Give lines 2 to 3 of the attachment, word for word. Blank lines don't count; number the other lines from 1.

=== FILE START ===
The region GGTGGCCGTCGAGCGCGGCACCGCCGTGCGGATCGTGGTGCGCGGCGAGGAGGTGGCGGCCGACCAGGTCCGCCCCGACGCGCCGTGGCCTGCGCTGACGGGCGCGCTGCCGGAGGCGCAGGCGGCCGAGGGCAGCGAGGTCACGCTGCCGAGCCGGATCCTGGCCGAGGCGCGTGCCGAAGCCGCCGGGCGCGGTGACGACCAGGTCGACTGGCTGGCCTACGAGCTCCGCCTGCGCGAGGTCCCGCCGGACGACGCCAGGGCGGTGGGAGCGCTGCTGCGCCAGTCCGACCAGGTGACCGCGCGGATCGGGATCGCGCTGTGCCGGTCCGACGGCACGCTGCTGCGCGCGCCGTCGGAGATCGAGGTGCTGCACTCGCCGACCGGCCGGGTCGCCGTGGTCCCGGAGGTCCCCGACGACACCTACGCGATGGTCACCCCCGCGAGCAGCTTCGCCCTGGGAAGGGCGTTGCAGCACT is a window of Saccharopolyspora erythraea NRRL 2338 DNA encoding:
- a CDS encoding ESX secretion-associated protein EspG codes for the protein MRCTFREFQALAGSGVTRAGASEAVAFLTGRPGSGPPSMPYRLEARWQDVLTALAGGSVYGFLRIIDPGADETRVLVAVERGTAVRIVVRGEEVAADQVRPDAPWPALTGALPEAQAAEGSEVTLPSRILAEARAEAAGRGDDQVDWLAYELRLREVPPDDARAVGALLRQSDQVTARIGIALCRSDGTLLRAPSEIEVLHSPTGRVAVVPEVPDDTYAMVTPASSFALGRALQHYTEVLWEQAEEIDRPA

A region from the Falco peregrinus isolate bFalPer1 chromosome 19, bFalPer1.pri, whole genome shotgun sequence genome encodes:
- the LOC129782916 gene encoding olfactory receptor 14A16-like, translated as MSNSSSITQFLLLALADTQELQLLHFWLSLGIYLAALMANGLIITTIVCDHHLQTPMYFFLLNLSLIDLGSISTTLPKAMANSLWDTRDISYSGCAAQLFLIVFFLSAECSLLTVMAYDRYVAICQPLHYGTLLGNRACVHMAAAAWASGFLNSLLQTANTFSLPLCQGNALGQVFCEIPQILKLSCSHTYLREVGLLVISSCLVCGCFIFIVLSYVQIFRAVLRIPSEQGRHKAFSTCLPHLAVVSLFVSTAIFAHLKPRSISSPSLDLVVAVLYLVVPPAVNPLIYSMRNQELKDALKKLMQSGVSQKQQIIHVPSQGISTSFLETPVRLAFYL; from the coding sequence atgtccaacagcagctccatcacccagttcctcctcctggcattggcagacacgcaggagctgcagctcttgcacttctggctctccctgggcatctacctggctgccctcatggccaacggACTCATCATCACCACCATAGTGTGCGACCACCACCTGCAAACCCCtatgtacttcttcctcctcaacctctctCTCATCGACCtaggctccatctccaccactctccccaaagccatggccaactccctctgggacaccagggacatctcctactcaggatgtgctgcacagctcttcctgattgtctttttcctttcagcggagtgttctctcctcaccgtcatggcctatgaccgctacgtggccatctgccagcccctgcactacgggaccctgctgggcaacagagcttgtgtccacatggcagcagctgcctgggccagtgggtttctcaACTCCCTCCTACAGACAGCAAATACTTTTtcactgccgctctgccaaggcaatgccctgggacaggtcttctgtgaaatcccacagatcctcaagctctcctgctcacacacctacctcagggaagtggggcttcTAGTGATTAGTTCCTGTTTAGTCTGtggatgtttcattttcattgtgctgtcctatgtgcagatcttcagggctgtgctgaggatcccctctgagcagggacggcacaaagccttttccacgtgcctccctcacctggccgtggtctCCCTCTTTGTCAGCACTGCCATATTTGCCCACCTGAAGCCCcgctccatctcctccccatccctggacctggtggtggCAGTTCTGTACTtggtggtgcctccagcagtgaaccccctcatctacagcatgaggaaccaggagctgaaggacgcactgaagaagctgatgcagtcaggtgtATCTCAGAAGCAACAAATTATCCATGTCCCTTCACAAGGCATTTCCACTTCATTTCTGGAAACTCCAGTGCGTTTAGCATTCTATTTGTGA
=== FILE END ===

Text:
- a CDS encoding ESX secretion-associated protein EspG codes for the protein MRCTFREFQALAGSGVTRAGASEAVAFLTGRPGSGPPSMPYRLEARWQDVLTALAGGSVYGFLRIIDPGADETRVLVAVERGTAVRIVVRGEEVAADQVRPDAPWPALTGALPEAQAAEGSEVTLPSRILAEARAEAAGRGDDQVDWLAYELRLREVPPDDARAVGALLRQSDQVTARIGIALCRSDGTLLRAPSEIEVLHSPTGRVAVVPEVPDDTYAMVTPASSFALGRALQHYTEVLWEQAEEIDRPA

A region from the Falco peregrinus isolate bFalPer1 chromosome 19, bFalPer1.pri, whole genome shotgun sequence genome encodes: